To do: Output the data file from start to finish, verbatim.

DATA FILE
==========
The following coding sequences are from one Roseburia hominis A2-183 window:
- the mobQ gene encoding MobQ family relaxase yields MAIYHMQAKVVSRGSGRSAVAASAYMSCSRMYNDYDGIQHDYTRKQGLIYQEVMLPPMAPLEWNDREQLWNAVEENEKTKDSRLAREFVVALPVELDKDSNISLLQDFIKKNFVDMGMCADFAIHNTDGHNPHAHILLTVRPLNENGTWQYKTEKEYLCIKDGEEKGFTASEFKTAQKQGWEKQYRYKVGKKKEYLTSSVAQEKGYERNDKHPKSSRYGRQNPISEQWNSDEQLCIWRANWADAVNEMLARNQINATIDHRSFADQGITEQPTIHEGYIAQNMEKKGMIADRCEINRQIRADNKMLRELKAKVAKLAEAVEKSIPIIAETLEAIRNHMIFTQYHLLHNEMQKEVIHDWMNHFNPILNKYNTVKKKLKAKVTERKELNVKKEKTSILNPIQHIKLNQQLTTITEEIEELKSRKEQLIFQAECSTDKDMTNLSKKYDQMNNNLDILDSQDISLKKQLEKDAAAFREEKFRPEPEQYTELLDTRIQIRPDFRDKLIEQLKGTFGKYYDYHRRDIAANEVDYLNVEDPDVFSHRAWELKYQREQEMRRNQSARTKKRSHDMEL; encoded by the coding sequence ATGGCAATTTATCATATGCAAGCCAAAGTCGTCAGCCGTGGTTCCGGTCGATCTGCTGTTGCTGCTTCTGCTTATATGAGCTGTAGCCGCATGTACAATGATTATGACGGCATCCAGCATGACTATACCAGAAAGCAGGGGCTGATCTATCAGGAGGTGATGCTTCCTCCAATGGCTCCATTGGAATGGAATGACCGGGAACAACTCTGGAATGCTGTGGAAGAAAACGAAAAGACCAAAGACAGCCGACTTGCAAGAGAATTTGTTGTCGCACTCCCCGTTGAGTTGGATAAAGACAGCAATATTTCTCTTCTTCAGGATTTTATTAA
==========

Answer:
The following coding sequences are from one Roseburia hominis A2-183 window:
- the mobQ gene encoding MobQ family relaxase yields MAIYHMQAKVVSRGSGRSAVAASAYMSCSRMYNDYDGIQHDYTRKQGLIYQEVMLPPMAPLEWNDREQLWNAVEENEKTKDSRLAREFVVALPVELDKDSNISLLQDFIKKNFVDMGMCADFAIHNTDGHNPHAHILLTVRPLNENGTWQYKTEKEYLCIKDGEEKGFTASEFKTAQKQGWEKQYRYKVGKKKEYLTSSVAQEKGYERNDKHPKSSRYGRQNPISEQWNSDEQLCIWRANWADAVNEMLARNQINATIDHRSFADQGITEQPTIHEGYIAQNMEKKGMIADRCEINRQIRADNKMLRELKAKVAKLAEAVEKSIPIIAETLEAIRNHMIFTQYHLLHNEMQKEVIHDWMNHFNPILNKYNTVKKKLKAKVTERKELNVKKEKTSILNPIQHIKLNQQLTTITEEIEELKSRKEQLIFQAECSTDKDMTNLSKKYDQMNNNLDILDSQDISLKKQLEKDAAAFREEKFRPEPEQYTELLDTRIQIRPDFRDKLIEQLKGTFGKYYDYHRRDIAANEVDYLNVEDPDVFSHRAWELKYQREQEMRRNQSARTKKRSHDMEL; encoded by the coding sequence ATGGCAATTTATCATATGCAAGCCAAAGTCGTCAGCCGTGGTTCCGGTCGATCTGCTGTTGCTGCTTCTGCTTATATGAGCTGTAGCCGCATGTACAATGATTATGACGGCATCCAGCATGACTATACCAGAAAGCAGGGGCTGATCTATCAGGAGGTGATGCTTCCTCCAATGGCTCCATTGGAATGGAATGACCGGGAACAACTCTGGAATGCTGTGGAAGAAAACGAAAAGACCAAAGACAGCCGACTTGCAAGAGAATTTGTTGTCGCACTCCCCGTTGAGTTGGATAAAGACAGCAATATTTCTCTTCTTCAGGATTTTATTAA